I know two of the re-enactors. Yes, they're the Germans. No, not Nazis.  Very different.  Before you pout and get offended, understand that it is history - like it or not.  You can't tell the American side of the story without telling the German side.  They were soldiers. The weapons they used and how they used them can best be shown to the public by re-enactors.  These people spend a lot of time learning this stuff and spend a lot of their own money getting it right. 

Unfortunately, for a camera guy like me, the combat created a huge problem. Smoke from artillery, grit and dust from the tanks (yes, tanks!) rolling across the dry grasses and the already mentioned humidity and haze created a denser smog-like effect.  I did the best I could with what I had.  

As a part of the battle re-enactment, they had the B-17s flying circles over the battle field.  I figured out that if I had my timing right,I could get multiple planes in one shot.  We'll forget the fact that the Flying Fortress was a high altitude bomber  (30,000 feet) and these low altitude runs (a few hundred feet) did not really happen.  With more 50-caliber machine guns than a high schooler has acne, they were for defense against other aircraft, not staffing ground targets.  (The top pic, by the way, is the B-24 with a P-51 escort. The B-17s are lining up in the background.)

So, after a long, fun day in the sun with my  photo rig and some incredible vintage aircraft, I started to make my way home.  I had no interest in hurrying along, so I took a slow meander through Lower Huron Metropark.  After a great afternoon of witnessing American air power, how fitting that I would blunder past an adult Bald Eagle sitting on a tree overlooking the Huron River.  Predatory aircraft were flying all day.  I suspect some of the engineers who designed them where inspired by birds like this one.....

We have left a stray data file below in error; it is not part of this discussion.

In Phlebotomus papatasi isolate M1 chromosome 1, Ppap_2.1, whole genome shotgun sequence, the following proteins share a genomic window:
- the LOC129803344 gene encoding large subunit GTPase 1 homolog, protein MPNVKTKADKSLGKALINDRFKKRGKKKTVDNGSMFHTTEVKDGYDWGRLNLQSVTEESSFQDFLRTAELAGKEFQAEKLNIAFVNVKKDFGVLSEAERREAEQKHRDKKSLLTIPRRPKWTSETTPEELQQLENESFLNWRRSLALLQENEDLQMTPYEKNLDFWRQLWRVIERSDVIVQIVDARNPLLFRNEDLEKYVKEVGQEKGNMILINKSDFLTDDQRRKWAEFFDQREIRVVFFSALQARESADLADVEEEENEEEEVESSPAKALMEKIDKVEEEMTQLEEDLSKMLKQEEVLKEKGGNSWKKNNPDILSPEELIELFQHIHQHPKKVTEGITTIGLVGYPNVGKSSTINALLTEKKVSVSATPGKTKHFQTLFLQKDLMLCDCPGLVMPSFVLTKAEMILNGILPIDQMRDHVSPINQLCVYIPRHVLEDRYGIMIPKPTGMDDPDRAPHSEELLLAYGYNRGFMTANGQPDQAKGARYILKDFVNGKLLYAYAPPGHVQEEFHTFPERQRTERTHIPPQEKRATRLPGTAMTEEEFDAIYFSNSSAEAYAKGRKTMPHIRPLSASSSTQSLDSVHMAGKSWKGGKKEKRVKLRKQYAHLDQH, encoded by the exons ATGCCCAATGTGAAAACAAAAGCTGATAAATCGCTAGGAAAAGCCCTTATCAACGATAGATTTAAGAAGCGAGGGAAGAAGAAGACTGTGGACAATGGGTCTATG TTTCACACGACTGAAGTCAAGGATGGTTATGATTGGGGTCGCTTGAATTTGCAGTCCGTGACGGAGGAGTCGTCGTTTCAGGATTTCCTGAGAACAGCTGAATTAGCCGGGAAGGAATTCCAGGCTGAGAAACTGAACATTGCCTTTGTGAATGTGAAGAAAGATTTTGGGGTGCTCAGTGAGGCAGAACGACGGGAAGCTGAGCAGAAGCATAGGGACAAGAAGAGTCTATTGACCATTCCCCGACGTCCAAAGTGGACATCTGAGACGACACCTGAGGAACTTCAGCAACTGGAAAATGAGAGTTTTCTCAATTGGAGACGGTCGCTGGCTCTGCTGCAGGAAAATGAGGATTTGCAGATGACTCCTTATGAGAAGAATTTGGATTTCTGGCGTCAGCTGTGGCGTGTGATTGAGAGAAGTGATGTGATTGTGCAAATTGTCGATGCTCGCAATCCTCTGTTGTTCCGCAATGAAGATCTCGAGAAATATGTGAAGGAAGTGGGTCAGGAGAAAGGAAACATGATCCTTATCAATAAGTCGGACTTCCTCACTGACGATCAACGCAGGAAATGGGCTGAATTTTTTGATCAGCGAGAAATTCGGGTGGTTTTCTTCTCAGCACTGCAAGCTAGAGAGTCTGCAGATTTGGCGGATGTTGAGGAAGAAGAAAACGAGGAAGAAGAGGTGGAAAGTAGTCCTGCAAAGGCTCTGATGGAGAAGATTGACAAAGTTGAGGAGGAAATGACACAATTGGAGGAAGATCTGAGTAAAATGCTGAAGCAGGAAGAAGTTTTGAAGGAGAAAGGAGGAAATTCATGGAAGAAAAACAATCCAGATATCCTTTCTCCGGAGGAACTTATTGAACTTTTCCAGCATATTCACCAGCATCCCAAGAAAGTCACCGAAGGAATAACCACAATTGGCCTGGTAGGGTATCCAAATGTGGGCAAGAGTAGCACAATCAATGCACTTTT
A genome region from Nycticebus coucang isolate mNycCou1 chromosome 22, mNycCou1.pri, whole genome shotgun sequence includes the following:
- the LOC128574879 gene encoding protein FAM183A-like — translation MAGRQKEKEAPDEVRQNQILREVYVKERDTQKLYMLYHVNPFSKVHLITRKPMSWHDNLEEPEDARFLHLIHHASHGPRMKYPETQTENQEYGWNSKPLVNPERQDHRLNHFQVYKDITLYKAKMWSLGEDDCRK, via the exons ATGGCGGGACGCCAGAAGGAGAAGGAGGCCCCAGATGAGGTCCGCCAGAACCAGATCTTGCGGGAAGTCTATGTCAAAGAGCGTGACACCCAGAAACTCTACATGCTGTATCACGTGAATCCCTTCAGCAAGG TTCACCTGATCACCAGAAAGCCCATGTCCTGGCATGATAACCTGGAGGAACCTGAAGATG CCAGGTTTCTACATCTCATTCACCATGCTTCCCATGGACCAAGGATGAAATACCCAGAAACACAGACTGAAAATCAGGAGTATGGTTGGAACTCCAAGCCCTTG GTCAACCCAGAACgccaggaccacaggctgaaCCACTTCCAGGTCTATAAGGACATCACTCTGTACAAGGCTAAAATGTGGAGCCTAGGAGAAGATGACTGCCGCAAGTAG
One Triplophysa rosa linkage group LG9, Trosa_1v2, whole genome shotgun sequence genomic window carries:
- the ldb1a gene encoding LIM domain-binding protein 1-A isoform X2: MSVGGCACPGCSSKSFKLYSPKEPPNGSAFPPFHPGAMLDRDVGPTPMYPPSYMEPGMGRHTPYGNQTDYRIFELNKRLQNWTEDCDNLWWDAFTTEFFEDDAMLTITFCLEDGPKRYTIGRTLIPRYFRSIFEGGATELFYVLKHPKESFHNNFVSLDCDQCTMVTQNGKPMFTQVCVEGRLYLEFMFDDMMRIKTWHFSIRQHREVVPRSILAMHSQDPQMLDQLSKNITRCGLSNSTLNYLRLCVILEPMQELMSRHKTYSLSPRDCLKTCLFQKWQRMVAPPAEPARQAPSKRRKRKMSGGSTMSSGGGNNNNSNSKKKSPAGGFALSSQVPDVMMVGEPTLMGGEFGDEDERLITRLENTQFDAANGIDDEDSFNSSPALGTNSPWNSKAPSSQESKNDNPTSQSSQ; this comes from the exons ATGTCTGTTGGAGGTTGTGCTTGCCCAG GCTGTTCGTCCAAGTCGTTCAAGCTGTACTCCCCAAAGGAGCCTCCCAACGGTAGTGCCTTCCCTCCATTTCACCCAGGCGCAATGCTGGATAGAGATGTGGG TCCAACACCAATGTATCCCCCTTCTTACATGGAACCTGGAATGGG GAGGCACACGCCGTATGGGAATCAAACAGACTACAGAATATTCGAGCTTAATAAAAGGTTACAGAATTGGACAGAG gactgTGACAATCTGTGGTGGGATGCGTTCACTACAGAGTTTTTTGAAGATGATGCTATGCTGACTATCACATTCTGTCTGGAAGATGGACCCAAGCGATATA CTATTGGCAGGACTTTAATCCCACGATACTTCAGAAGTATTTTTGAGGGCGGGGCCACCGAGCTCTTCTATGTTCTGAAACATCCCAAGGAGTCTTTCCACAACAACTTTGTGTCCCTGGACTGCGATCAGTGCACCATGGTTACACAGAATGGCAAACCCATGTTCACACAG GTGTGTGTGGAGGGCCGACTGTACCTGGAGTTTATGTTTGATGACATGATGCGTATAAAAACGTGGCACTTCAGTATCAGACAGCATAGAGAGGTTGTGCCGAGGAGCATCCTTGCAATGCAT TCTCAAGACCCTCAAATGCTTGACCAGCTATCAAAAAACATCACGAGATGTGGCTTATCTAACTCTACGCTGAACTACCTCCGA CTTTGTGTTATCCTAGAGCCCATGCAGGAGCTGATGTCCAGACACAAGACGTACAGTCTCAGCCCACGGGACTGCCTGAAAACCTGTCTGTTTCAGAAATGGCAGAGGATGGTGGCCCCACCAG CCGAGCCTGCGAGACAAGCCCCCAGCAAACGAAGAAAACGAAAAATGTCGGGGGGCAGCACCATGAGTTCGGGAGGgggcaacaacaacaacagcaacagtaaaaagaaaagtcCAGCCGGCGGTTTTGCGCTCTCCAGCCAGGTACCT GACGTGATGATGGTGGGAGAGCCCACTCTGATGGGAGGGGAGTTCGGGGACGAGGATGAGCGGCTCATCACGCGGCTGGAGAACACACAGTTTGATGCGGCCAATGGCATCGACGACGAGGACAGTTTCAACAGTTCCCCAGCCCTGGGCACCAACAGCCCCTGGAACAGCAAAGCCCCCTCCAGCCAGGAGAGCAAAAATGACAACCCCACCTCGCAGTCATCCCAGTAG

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Sunday, August 8, 2010


Transformers blowing up at 7:14am make quite a noise! Double bangs, in fact. No power as you might guess.

Oh well. I was out the door anyway...

- Posted using BlogPress from my iPhone

Thursday, August 5, 2010

A Beer And A Book

It's a beautiful night around here. In fact, it is just the kind of night to sit outside, read a book, and have a beer.

The book? "Early American Naturalists" by John Moring. Ever wonder where some of those birds got there name? Say's Phoebe? Townsend's Warbler? Gambel's Quail? This book lays it out. A good read so far.

The beer? Peg Leg Imperial Stout by the Clipper City Brewing Company. Awesome. Very chocolaty. #802 is a keeper!

This also marks my first attempt at a blog post from my iPhone. This technology is getting scary!

- Posted using BlogPress from my iPhone. (Hmmm. Can't seem to bold or adjust the margin justifications. Hope they fix that....)

Monday, August 2, 2010

"Waiter, There Is A Ephemeroptera In My 800th Beer"

Sundays in the waning weeks of summer can be a crapshoot. If I'm not working, anything goes.  But it is not out of line to suggest my spare time might involve a beer or a bug.  Yesterday, I managed both in one shot at the Frankenmuth Brewery.

Oh, but we did not head there straightaway...

For years, I have been hearing about an Native American site in the "thumb"  by Bad Axe administered by the Michigan State Parks.  While I doubt many lay persons would spend hours there, the Sanilac Petroglyphs are worth a stop if you are in area.  The 1,000 square foot sandstone chunk was discovered by locals in the late 19th century after fires swept through the region.  Intricate designs clearly showed that the  locals of the region were not the first to find this particular rock.  Images including animal tracks, handprints (you can see it in the picture), a bowhunter, spirals, and what are now unknown carvings were etched in to the soft rock.  Unfortunately, erosion is taking its toll.  Despite the shelter that has been built over it, these carvings, which may be 1,000 years old, are likely to be gone in the next few decades.  Fortunately for us, staff was on site and we were able to get behind the locked gate. No, you can't walk on it (that would be stupid), but we could walk right up to it. Very cool.